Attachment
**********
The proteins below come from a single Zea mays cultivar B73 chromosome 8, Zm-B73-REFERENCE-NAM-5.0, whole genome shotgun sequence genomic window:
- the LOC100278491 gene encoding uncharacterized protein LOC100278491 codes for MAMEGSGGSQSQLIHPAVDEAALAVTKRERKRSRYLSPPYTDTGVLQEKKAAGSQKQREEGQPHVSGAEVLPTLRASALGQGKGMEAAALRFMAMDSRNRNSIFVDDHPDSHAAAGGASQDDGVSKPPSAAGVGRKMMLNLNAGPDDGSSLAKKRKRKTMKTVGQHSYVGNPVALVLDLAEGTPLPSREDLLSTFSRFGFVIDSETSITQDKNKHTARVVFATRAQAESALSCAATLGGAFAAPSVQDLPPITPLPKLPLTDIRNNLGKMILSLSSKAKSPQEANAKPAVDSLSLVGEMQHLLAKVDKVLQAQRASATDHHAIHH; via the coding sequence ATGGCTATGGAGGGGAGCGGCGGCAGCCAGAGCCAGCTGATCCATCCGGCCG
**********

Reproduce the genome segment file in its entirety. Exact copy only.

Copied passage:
The proteins below come from a single Zea mays cultivar B73 chromosome 8, Zm-B73-REFERENCE-NAM-5.0, whole genome shotgun sequence genomic window:
- the LOC100278491 gene encoding uncharacterized protein LOC100278491 codes for MAMEGSGGSQSQLIHPAVDEAALAVTKRERKRSRYLSPPYTDTGVLQEKKAAGSQKQREEGQPHVSGAEVLPTLRASALGQGKGMEAAALRFMAMDSRNRNSIFVDDHPDSHAAAGGASQDDGVSKPPSAAGVGRKMMLNLNAGPDDGSSLAKKRKRKTMKTVGQHSYVGNPVALVLDLAEGTPLPSREDLLSTFSRFGFVIDSETSITQDKNKHTARVVFATRAQAESALSCAATLGGAFAAPSVQDLPPITPLPKLPLTDIRNNLGKMILSLSSKAKSPQEANAKPAVDSLSLVGEMQHLLAKVDKVLQAQRASATDHHAIHH; via the coding sequence ATGGCTATGGAGGGGAGCGGCGGCAGCCAGAGCCAGCTGATCCATCCGGCCG